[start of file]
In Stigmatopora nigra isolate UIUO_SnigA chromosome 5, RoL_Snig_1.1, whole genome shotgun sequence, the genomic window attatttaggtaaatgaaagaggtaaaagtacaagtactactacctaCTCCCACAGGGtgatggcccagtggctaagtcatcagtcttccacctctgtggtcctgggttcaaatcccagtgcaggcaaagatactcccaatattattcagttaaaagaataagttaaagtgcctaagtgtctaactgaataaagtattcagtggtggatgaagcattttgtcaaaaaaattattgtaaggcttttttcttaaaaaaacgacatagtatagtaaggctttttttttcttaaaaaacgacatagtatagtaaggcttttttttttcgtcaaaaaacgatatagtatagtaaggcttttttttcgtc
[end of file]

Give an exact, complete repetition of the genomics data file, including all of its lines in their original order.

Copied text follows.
In Stigmatopora nigra isolate UIUO_SnigA chromosome 5, RoL_Snig_1.1, whole genome shotgun sequence, the genomic window attatttaggtaaatgaaagaggtaaaagtacaagtactactacctaCTCCCACAGGGtgatggcccagtggctaagtcatcagtcttccacctctgtggtcctgggttcaaatcccagtgcaggcaaagatactcccaatattattcagttaaaagaataagttaaagtgcctaagtgtctaactgaataaagtattcagtggtggatgaagcattttgtcaaaaaaattattgtaaggcttttttcttaaaaaaacgacatagtatagtaaggctttttttttcttaaaaaacgacatagtatagtaaggcttttttttttcgtcaaaaaacgatatagtatagtaaggcttttttttcgtc